I can’t watch procedurals any more. I stopped watching House not only because they killed off my favorite supporting character for little to no reason, but because I was watching a forty-four minute show for about ten minutes of character development. The Case of the Week formula was starting to feel like Chinese water torture, to be totally honest. Even Numb3rs, which boasts forty-four minutes of looking at David Krumholtz, couldn’t hold my attention. (That, and the fandom is weird. Like, Supernatural weird.) It just boils down to the fact that I can no longer take anything—television show or book—that doesn’t have an endgame in mind. It’s like life, in a way—without an end, it has little to no meaning. Or at least that’s what I think.
The Hundred Thousand Kingdoms by N. K. Jemisin
The Hundred Thousand Kingdoms is a title that just sort of made its way onto my reading list in 2010—the ridiculously gorgeous cover turned my head, and I always like to investigate heroines of color in fantasy. But I was content to let it sit on the reading list until I heard of The Broken Kingdoms, the sequel released eight months after the first. (Orbit, bless ‘em, has a refreshing approach towards releasing series.) Intrigued, I put it on hold at my library at home so it could be one of the first books I picked up during the holidays.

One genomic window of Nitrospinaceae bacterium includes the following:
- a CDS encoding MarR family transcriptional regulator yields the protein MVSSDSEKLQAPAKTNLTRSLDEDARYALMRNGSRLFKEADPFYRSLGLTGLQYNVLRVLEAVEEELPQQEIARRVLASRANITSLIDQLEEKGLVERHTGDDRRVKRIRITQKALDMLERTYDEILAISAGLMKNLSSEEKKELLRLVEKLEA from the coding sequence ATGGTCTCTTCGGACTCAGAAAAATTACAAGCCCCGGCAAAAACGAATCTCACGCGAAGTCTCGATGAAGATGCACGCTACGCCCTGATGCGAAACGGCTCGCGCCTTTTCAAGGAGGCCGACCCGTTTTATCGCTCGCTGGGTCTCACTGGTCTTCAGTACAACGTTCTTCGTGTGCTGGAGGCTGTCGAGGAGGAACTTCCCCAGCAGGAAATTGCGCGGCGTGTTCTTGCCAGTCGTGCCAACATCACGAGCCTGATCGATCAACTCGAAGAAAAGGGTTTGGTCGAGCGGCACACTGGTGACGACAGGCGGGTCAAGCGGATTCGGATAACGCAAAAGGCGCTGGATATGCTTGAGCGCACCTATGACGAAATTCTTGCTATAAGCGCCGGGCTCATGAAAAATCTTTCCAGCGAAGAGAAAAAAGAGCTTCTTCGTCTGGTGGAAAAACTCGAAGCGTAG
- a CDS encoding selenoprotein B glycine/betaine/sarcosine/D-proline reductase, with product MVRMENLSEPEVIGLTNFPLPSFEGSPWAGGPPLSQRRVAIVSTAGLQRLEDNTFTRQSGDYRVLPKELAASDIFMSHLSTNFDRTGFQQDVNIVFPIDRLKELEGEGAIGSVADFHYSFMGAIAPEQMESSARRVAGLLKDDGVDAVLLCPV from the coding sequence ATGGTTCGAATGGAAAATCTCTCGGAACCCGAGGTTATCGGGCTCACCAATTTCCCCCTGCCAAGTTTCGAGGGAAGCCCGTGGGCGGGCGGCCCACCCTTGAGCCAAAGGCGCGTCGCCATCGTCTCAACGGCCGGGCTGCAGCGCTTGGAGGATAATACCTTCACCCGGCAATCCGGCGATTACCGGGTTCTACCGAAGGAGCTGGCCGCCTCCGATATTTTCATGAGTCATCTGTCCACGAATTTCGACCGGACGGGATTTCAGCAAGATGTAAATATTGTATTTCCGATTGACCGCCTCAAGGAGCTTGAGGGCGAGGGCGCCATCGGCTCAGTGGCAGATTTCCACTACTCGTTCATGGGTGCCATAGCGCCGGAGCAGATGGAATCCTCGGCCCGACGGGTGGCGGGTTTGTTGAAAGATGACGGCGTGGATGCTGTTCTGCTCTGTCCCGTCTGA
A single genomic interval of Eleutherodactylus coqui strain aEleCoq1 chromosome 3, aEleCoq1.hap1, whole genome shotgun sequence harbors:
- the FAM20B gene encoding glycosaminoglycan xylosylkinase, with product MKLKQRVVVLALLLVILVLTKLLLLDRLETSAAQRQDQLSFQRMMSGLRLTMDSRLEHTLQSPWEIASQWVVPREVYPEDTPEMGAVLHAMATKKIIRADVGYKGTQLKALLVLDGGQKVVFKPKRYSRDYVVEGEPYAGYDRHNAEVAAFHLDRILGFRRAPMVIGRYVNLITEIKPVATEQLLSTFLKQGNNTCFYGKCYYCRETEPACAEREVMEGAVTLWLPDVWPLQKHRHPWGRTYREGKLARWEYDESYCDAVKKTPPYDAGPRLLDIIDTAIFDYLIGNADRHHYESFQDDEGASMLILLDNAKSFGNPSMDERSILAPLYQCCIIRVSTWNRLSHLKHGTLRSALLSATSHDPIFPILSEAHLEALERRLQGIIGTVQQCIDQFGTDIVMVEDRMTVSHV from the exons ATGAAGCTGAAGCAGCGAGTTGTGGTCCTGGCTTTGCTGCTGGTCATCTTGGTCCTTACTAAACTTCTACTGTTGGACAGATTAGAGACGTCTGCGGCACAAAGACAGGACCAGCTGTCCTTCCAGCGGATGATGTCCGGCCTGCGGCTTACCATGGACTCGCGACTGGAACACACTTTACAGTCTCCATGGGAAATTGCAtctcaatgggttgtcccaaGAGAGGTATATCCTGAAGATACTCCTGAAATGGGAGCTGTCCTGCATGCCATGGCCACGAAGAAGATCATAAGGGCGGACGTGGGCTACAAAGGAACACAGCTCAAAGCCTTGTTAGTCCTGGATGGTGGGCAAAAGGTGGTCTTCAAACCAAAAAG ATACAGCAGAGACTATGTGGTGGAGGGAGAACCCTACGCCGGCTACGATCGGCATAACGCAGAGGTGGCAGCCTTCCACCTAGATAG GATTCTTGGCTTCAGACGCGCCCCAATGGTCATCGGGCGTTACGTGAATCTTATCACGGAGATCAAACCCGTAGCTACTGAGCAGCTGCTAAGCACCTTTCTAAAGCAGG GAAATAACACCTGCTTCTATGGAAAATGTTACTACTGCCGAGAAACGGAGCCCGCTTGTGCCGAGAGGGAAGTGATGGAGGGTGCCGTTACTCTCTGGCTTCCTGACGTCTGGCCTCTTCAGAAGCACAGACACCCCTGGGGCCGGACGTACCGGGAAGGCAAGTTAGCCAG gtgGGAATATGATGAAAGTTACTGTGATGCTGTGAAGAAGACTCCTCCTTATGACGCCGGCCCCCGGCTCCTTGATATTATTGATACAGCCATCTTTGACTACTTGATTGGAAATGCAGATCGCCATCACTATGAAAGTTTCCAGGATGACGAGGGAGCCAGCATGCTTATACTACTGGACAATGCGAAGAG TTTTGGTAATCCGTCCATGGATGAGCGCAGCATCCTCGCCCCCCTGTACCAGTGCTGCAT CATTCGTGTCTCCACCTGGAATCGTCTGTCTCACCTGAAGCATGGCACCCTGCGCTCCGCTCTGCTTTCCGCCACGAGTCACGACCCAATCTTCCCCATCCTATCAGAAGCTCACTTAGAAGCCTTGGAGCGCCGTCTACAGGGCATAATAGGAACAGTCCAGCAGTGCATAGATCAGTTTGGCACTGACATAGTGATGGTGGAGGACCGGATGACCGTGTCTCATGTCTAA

This week on The Literary Horizon, we’re taking a look at even more fantasy… you know what? I’m going to start applying my reading rule to The Literary Horizon from now on- no two genres in a row! (Although I do have an awful lot of fantasy on the reading list…) But today, fantasy. We’re looking at two beautifully titled novels dealing with empire, especially those on the wrong side of the glass.
While perusing the fabulous T. J.’s new digs at Dreams and Speculation, I noticed that her tags included something else beyond the usual rating system and authors–the publishers were tagged as well. Editing and publishing is what I want to do with my life, but I never paid much attention to who published the things I love before I decided on that fact. This week, I took it upon myself to clean up my tags, so I decided adding the publishers couldn’t hurt. (Fun, irrelevant fact: WordPress doesn’t do spaces between periods for tags, which is why poor Professor Tolkien’s tag looks so squished to your right.) Anyway, I wanted to see–who publishes what I like?